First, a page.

According to billionaire technology entrepreneur Mark Cuban, earning a college degree in computer science might not be the safe investment you think it is.
Today, students who study computer science have a high likelihood of scoring a lucrative job: Glassdoor determined computer science and engineering to be the number one highest-paying major to study in 2017. Meanwhile, students of liberal arts subjects often make far less.
But Cuban, also an investor on ABC's "Shark Tank," expects that to change.
"I'm going to make a prediction," Cuban told AOL in 2017. "In 10 years, a liberal arts degree in philosophy will be worth more than a traditional programming degree."
That's because Cuban expects artificial intelligence technology to vastly change the job market, and he anticipates that eventually technology will become so smart it can program itself.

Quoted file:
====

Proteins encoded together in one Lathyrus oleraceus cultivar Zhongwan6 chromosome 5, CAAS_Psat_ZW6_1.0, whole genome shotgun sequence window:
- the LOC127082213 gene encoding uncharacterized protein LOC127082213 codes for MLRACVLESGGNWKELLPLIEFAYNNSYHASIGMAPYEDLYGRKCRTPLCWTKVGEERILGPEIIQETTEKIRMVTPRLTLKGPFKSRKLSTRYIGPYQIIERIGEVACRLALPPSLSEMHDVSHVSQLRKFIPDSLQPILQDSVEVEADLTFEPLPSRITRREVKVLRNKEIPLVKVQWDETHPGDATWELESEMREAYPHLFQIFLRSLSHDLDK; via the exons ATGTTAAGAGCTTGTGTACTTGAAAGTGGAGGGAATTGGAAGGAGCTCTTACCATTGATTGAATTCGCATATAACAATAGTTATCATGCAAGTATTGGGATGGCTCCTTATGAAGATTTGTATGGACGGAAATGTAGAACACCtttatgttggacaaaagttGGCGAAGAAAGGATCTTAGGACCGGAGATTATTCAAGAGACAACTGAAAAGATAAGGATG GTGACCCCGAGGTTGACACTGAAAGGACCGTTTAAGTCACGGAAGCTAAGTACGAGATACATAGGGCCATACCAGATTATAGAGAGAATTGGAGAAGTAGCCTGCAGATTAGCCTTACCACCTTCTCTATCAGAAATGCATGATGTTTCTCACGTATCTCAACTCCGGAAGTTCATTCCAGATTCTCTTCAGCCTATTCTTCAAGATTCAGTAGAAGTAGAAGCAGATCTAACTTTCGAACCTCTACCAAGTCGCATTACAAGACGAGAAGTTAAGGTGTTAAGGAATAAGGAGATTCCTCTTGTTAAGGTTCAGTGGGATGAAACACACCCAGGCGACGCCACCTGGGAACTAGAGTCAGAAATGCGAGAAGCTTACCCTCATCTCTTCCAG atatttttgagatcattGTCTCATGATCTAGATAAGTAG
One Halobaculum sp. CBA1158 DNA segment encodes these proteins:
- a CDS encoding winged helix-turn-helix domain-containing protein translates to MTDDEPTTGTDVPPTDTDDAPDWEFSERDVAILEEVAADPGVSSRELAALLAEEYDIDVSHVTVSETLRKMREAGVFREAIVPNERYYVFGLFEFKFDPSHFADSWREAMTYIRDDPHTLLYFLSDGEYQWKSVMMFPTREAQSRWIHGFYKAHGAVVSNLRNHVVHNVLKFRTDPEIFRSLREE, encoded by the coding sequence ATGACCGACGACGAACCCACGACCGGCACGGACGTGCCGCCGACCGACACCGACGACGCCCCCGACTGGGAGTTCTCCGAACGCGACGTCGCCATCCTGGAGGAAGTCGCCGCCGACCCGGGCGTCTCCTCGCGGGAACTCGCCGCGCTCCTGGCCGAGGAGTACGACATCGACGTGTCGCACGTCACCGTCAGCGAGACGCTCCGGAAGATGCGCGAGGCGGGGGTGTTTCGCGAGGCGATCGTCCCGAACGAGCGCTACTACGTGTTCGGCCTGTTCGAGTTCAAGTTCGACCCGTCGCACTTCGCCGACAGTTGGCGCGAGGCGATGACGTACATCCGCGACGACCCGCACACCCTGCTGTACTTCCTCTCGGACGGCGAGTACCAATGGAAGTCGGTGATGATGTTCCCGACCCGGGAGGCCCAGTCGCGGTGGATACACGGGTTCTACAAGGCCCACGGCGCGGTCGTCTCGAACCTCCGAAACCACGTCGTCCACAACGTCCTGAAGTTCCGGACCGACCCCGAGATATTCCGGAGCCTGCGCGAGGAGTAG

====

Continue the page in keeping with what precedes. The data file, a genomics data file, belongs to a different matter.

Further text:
"What is happening now with artificial intelligence is we'll start automating automation," Cuban tells AOL. "Artificial intelligence won't need you or I to do it, it will be able to figure out itself how to automate [tasks] over the next 10 to 15 years.
"Now the hard part isn't whether or not it will change the nature of the work force — it will," he continues. "The question is, over the period of time that it happens, who will be displaced?"
He views previously lucrative jobs in industries like accounting and computer programming as subject to the powers of automation. To remain competitive, Cuban advises ditching degrees that teach specific skills or professions and opting for degrees that teach you to think in a big picture way, like philosophy.
"Knowing how to critically think and assess them from a global perspective, I think, is going to be more valuable than what we see as exciting careers today which might be programming or CPA or those types of things," says Cuban, speaking at SXSW in Austin in 2017.
Personally, Cuban is concerned about the rapid advancement in artificial intelligence.
"It scares the s--- out of me," says Cuban at the Ozy Fest conference in New York City in July 2017. "However much change you saw over the last 10 years with the iPhone, over the last 20 years with the Internet, over the last 30 years with PCs, etc., that is nothing. Nothing!"
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